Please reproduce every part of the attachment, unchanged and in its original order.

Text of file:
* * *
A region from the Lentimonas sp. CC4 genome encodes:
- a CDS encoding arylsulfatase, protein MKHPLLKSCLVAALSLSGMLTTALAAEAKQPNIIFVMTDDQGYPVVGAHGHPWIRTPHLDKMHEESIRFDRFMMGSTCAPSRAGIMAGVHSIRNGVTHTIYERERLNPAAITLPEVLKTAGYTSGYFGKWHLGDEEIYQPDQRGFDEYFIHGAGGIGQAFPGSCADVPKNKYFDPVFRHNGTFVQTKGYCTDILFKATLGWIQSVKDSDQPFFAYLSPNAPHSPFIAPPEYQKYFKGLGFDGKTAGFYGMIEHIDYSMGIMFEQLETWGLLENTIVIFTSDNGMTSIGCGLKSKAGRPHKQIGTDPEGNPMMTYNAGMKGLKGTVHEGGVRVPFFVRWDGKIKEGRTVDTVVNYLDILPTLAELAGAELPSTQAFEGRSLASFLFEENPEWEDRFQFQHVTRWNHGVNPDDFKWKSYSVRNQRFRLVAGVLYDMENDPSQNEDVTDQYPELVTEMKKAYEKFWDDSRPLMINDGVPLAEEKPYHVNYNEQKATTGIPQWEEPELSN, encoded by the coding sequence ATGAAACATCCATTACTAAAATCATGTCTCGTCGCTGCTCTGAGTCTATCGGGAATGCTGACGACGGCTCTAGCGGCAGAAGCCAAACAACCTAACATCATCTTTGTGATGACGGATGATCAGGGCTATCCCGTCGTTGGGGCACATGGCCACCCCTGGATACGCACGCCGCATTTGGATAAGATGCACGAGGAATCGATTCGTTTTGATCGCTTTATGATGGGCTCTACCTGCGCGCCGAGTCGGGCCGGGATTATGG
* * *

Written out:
A region from the Lentimonas sp. CC4 genome encodes:
- a CDS encoding arylsulfatase, protein MKHPLLKSCLVAALSLSGMLTTALAAEAKQPNIIFVMTDDQGYPVVGAHGHPWIRTPHLDKMHEESIRFDRFMMGSTCAPSRAGIMAGVHSIRNGVTHTIYERERLNPAAITLPEVLKTAGYTSGYFGKWHLGDEEIYQPDQRGFDEYFIHGAGGIGQAFPGSCADVPKNKYFDPVFRHNGTFVQTKGYCTDILFKATLGWIQSVKDSDQPFFAYLSPNAPHSPFIAPPEYQKYFKGLGFDGKTAGFYGMIEHIDYSMGIMFEQLETWGLLENTIVIFTSDNGMTSIGCGLKSKAGRPHKQIGTDPEGNPMMTYNAGMKGLKGTVHEGGVRVPFFVRWDGKIKEGRTVDTVVNYLDILPTLAELAGAELPSTQAFEGRSLASFLFEENPEWEDRFQFQHVTRWNHGVNPDDFKWKSYSVRNQRFRLVAGVLYDMENDPSQNEDVTDQYPELVTEMKKAYEKFWDDSRPLMINDGVPLAEEKPYHVNYNEQKATTGIPQWEEPELSN, encoded by the coding sequence ATGAAACATCCATTACTAAAATCATGTCTCGTCGCTGCTCTGAGTCTATCGGGAATGCTGACGACGGCTCTAGCGGCAGAAGCCAAACAACCTAACATCATCTTTGTGATGACGGATGATCAGGGCTATCCCGTCGTTGGGGCACATGGCCACCCCTGGATACGCACGCCGCATTTGGATAAGATGCACGAGGAATCGATTCGTTTTGATCGCTTTATGATGGGCTCTACCTGCGCGCCGAGTCGGGCCGGGATTATGG